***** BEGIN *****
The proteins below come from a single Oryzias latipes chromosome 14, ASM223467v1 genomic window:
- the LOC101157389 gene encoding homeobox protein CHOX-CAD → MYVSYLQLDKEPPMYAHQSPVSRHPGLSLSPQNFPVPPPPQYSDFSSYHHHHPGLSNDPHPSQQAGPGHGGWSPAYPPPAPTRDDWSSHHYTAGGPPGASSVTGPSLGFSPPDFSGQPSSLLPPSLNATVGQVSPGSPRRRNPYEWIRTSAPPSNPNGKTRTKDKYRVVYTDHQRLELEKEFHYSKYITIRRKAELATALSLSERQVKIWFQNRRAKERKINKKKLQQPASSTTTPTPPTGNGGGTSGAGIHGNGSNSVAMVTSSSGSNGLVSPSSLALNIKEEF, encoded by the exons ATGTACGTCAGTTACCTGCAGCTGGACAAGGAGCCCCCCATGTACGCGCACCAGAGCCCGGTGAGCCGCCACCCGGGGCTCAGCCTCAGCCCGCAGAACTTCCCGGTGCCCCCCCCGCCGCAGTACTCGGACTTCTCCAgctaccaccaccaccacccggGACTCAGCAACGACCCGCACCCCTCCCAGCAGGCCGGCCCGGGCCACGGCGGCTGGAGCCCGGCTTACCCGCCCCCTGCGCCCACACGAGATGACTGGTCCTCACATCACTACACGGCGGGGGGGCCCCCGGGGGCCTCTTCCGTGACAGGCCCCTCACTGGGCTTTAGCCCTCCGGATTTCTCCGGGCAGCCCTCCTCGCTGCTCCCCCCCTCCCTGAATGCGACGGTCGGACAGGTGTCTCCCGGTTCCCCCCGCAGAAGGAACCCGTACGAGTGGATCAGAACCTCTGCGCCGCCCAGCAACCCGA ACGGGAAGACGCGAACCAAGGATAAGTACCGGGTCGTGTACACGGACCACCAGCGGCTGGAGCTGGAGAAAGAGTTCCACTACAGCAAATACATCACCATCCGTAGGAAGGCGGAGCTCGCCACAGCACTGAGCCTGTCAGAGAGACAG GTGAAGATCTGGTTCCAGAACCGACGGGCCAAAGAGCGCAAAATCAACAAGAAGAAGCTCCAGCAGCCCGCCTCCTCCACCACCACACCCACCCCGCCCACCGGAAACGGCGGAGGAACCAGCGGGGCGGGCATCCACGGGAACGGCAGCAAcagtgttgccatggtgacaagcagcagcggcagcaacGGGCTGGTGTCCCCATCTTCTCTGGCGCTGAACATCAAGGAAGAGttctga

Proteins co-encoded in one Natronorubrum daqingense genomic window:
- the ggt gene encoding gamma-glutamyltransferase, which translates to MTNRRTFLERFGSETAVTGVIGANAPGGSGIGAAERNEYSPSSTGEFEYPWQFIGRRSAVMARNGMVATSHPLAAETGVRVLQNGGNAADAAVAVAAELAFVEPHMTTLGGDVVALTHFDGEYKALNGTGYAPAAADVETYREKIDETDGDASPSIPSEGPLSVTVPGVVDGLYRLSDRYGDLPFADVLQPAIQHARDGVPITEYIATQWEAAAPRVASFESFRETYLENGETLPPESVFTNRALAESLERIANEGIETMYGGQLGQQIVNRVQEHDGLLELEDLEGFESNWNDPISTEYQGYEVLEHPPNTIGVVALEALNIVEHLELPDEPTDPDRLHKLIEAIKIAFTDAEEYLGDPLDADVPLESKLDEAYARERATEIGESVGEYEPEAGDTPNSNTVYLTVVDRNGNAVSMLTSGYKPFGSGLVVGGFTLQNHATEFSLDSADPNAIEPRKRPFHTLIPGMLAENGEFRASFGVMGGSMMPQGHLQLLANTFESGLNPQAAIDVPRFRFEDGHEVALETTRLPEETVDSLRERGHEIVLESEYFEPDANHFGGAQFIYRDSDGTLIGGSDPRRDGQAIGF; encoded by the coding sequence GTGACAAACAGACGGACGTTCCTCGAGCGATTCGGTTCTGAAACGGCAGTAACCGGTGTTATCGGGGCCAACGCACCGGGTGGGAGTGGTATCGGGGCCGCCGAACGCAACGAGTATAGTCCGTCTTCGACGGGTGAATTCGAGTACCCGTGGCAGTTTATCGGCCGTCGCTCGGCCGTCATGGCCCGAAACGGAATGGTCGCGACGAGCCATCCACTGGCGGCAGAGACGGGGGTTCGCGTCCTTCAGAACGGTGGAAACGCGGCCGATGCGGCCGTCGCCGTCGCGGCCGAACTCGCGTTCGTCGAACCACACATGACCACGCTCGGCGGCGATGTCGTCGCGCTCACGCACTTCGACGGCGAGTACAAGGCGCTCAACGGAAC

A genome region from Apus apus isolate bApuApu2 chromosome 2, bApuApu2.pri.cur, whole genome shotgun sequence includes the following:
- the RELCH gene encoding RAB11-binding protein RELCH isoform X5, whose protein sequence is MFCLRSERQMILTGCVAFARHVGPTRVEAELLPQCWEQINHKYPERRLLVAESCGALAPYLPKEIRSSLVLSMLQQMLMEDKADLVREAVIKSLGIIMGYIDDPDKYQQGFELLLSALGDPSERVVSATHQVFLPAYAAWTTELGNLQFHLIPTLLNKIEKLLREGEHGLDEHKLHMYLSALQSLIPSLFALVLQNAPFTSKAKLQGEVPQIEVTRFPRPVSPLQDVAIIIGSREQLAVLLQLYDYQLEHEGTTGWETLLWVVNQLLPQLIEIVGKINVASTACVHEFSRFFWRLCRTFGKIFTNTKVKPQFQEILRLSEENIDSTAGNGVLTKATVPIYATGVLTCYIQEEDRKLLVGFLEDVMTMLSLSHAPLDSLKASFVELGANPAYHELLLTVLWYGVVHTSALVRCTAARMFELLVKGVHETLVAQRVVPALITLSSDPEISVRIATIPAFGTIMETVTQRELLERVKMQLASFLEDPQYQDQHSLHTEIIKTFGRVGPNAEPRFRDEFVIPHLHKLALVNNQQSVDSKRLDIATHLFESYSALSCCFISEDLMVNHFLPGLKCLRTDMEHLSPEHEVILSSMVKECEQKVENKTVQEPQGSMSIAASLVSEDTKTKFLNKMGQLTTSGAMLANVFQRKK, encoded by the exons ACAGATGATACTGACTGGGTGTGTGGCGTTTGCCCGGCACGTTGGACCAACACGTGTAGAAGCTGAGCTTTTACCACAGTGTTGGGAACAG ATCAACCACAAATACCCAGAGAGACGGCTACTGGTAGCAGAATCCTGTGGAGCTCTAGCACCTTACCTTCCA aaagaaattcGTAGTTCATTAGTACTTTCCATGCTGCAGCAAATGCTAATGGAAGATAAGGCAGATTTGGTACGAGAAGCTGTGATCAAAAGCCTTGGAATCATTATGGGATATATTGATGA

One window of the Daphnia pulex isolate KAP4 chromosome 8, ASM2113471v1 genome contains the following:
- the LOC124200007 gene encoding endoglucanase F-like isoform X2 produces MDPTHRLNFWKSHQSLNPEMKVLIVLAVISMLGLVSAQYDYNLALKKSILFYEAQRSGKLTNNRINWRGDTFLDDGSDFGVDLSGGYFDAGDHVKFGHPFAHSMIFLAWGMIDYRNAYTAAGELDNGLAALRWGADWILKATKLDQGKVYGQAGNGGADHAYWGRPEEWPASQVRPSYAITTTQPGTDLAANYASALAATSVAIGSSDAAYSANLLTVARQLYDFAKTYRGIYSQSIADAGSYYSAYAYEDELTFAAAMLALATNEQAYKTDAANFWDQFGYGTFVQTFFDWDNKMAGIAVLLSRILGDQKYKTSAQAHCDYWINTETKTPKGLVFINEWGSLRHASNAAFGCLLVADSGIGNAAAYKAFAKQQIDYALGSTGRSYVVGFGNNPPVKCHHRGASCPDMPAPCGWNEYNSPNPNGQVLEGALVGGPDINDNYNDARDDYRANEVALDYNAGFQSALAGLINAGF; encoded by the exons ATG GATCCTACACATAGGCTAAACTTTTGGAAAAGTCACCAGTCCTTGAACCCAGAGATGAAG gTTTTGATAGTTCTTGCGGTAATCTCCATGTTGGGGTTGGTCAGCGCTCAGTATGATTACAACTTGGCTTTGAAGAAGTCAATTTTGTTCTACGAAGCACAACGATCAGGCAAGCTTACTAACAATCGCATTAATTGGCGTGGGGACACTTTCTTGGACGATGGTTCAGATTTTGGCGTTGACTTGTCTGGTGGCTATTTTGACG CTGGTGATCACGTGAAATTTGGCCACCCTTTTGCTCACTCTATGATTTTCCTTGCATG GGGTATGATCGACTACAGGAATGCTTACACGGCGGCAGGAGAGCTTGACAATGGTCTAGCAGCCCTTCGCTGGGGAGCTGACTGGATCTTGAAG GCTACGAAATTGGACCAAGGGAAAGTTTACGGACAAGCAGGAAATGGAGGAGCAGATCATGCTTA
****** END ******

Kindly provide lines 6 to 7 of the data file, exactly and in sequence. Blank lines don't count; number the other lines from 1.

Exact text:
- the RELCH gene encoding RAB11-binding protein RELCH isoform X5, whose protein sequence is MFCLRSERQMILTGCVAFARHVGPTRVEAELLPQCWEQINHKYPERRLLVAESCGALAPYLPKEIRSSLVLSMLQQMLMEDKADLVREAVIKSLGIIMGYIDDPDKYQQGFELLLSALGDPSERVVSATHQVFLPAYAAWTTELGNLQFHLIPTLLNKIEKLLREGEHGLDEHKLHMYLSALQSLIPSLFALVLQNAPFTSKAKLQGEVPQIEVTRFPRPVSPLQDVAIIIGSREQLAVLLQLYDYQLEHEGTTGWETLLWVVNQLLPQLIEIVGKINVASTACVHEFSRFFWRLCRTFGKIFTNTKVKPQFQEILRLSEENIDSTAGNGVLTKATVPIYATGVLTCYIQEEDRKLLVGFLEDVMTMLSLSHAPLDSLKASFVELGANPAYHELLLTVLWYGVVHTSALVRCTAARMFELLVKGVHETLVAQRVVPALITLSSDPEISVRIATIPAFGTIMETVTQRELLERVKMQLASFLEDPQYQDQHSLHTEIIKTFGRVGPNAEPRFRDEFVIPHLHKLALVNNQQSVDSKRLDIATHLFESYSALSCCFISEDLMVNHFLPGLKCLRTDMEHLSPEHEVILSSMVKECEQKVENKTVQEPQGSMSIAASLVSEDTKTKFLNKMGQLTTSGAMLANVFQRKK, encoded by the exons ACAGATGATACTGACTGGGTGTGTGGCGTTTGCCCGGCACGTTGGACCAACACGTGTAGAAGCTGAGCTTTTACCACAGTGTTGGGAACAG ATCAACCACAAATACCCAGAGAGACGGCTACTGGTAGCAGAATCCTGTGGAGCTCTAGCACCTTACCTTCCA aaagaaattcGTAGTTCATTAGTACTTTCCATGCTGCAGCAAATGCTAATGGAAGATAAGGCAGATTTGGTACGAGAAGCTGTGATCAAAAGCCTTGGAATCATTATGGGATATATTGATGA

One window of the Daphnia pulex isolate KAP4 chromosome 8, ASM2113471v1 genome contains the following: